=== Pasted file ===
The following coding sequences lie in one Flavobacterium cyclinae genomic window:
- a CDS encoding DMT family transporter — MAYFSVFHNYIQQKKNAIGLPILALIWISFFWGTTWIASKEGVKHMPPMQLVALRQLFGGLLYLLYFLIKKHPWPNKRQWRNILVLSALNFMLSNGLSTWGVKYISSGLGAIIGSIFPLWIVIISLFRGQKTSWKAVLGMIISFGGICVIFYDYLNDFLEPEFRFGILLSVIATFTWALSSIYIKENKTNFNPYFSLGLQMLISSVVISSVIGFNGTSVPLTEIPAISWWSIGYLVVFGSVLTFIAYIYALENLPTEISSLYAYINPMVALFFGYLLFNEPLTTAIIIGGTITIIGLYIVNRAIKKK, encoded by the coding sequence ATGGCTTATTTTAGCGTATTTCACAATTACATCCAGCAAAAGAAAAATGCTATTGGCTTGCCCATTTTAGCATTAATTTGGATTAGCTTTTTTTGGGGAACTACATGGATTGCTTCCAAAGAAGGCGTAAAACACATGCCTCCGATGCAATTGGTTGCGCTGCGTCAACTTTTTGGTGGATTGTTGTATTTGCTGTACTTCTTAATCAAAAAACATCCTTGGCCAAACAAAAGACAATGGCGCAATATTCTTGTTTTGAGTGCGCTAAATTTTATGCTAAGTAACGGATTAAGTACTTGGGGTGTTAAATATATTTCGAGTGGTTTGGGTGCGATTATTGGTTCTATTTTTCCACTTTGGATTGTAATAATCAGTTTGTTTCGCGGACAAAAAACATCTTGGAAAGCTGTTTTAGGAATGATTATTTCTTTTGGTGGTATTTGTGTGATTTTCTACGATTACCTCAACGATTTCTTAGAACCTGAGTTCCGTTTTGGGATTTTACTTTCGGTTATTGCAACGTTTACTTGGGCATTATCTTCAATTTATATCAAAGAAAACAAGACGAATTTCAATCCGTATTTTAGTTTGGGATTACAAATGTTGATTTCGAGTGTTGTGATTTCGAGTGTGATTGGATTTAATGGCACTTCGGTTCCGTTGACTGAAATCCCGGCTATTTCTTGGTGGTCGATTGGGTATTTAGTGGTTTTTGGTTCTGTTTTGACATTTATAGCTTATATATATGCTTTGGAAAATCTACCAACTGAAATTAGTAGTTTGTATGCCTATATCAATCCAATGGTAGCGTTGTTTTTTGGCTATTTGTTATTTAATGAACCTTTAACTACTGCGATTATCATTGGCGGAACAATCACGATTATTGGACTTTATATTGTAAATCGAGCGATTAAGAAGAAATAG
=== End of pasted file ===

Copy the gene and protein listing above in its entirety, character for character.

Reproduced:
The following coding sequences lie in one Flavobacterium cyclinae genomic window:
- a CDS encoding DMT family transporter — MAYFSVFHNYIQQKKNAIGLPILALIWISFFWGTTWIASKEGVKHMPPMQLVALRQLFGGLLYLLYFLIKKHPWPNKRQWRNILVLSALNFMLSNGLSTWGVKYISSGLGAIIGSIFPLWIVIISLFRGQKTSWKAVLGMIISFGGICVIFYDYLNDFLEPEFRFGILLSVIATFTWALSSIYIKENKTNFNPYFSLGLQMLISSVVISSVIGFNGTSVPLTEIPAISWWSIGYLVVFGSVLTFIAYIYALENLPTEISSLYAYINPMVALFFGYLLFNEPLTTAIIIGGTITIIGLYIVNRAIKKK, encoded by the coding sequence ATGGCTTATTTTAGCGTATTTCACAATTACATCCAGCAAAAGAAAAATGCTATTGGCTTGCCCATTTTAGCATTAATTTGGATTAGCTTTTTTTGGGGAACTACATGGATTGCTTCCAAAGAAGGCGTAAAACACATGCCTCCGATGCAATTGGTTGCGCTGCGTCAACTTTTTGGTGGATTGTTGTATTTGCTGTACTTCTTAATCAAAAAACATCCTTGGCCAAACAAAAGACAATGGCGCAATATTCTTGTTTTGAGTGCGCTAAATTTTATGCTAAGTAACGGATTAAGTACTTGGGGTGTTAAATATATTTCGAGTGGTTTGGGTGCGATTATTGGTTCTATTTTTCCACTTTGGATTGTAATAATCAGTTTGTTTCGCGGACAAAAAACATCTTGGAAAGCTGTTTTAGGAATGATTATTTCTTTTGGTGGTATTTGTGTGATTTTCTACGATTACCTCAACGATTTCTTAGAACCTGAGTTCCGTTTTGGGATTTTACTTTCGGTTATTGCAACGTTTACTTGGGCATTATCTTCAATTTATATCAAAGAAAACAAGACGAATTTCAATCCGTATTTTAGTTTGGGATTACAAATGTTGATTTCGAGTGTTGTGATTTCGAGTGTGATTGGATTTAATGGCACTTCGGTTCCGTTGACTGAAATCCCGGCTATTTCTTGGTGGTCGATTGGGTATTTAGTGGTTTTTGGTTCTGTTTTGACATTTATAGCTTATATATATGCTTTGGAAAATCTACCAACTGAAATTAGTAGTTTGTATGCCTATATCAATCCAATGGTAGCGTTGTTTTTTGGCTATTTGTTATTTAATGAACCTTTAACTACTGCGATTATCATTGGCGGAACAATCACGATTATTGGACTTTATATTGTAAATCGAGCGATTAAGAAGAAATAG